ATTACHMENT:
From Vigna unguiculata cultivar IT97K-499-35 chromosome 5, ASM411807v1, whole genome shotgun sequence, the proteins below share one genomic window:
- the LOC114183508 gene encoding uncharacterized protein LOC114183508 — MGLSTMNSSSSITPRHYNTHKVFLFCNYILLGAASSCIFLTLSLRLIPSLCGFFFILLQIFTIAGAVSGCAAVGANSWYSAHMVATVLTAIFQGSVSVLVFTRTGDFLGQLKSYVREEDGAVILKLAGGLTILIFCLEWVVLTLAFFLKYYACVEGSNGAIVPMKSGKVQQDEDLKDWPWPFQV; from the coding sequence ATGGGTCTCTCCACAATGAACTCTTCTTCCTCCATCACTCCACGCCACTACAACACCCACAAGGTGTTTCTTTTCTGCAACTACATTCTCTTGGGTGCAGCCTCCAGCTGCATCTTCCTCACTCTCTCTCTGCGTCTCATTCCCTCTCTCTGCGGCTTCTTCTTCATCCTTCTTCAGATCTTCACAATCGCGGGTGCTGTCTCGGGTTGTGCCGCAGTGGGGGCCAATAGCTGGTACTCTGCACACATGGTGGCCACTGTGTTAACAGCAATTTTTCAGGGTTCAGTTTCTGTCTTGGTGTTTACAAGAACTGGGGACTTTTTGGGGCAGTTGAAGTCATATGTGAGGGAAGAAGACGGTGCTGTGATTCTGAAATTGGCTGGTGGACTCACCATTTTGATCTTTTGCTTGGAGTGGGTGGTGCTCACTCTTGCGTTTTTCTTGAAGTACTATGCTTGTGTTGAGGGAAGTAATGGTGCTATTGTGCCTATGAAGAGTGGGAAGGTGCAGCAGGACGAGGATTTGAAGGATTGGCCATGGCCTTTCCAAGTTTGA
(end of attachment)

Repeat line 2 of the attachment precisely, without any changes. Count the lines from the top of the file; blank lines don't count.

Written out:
- the LOC114183508 gene encoding uncharacterized protein LOC114183508 — MGLSTMNSSSSITPRHYNTHKVFLFCNYILLGAASSCIFLTLSLRLIPSLCGFFFILLQIFTIAGAVSGCAAVGANSWYSAHMVATVLTAIFQGSVSVLVFTRTGDFLGQLKSYVREEDGAVILKLAGGLTILIFCLEWVVLTLAFFLKYYACVEGSNGAIVPMKSGKVQQDEDLKDWPWPFQV; from the coding sequence ATGGGTCTCTCCACAATGAACTCTTCTTCCTCCATCACTCCACGCCACTACAACACCCACAAGGTGTTTCTTTTCTGCAACTACATTCTCTTGGGTGCAGCCTCCAGCTGCATCTTCCTCACTCTCTCTCTGCGTCTCATTCCCTCTCTCTGCGGCTTCTTCTTCATCCTTCTTCAGATCTTCACAATCGCGGGTGCTGTCTCGGGTTGTGCCGCAGTGGGGGCCAATAGCTGGTACTCTGCACACATGGTGGCCACTGTGTTAACAGCAATTTTTCAGGGTTCAGTTTCTGTCTTGGTGTTTACAAGAACTGGGGACTTTTTGGGGCAGTTGAAGTCATATGTGAGGGAAGAAGACGGTGCTGTGATTCTGAAATTGGCTGGTGGACTCACCATTTTGATCTTTTGCTTGGAGTGGGTGGTGCTCACTCTTGCGTTTTTCTTGAAGTACTATGCTTGTGTTGAGGGAAGTAATGGTGCTATTGTGCCTATGAAGAGTGGGAAGGTGCAGCAGGACGAGGATTTGAAGGATTGGCCATGGCCTTTCCAAGTTTGA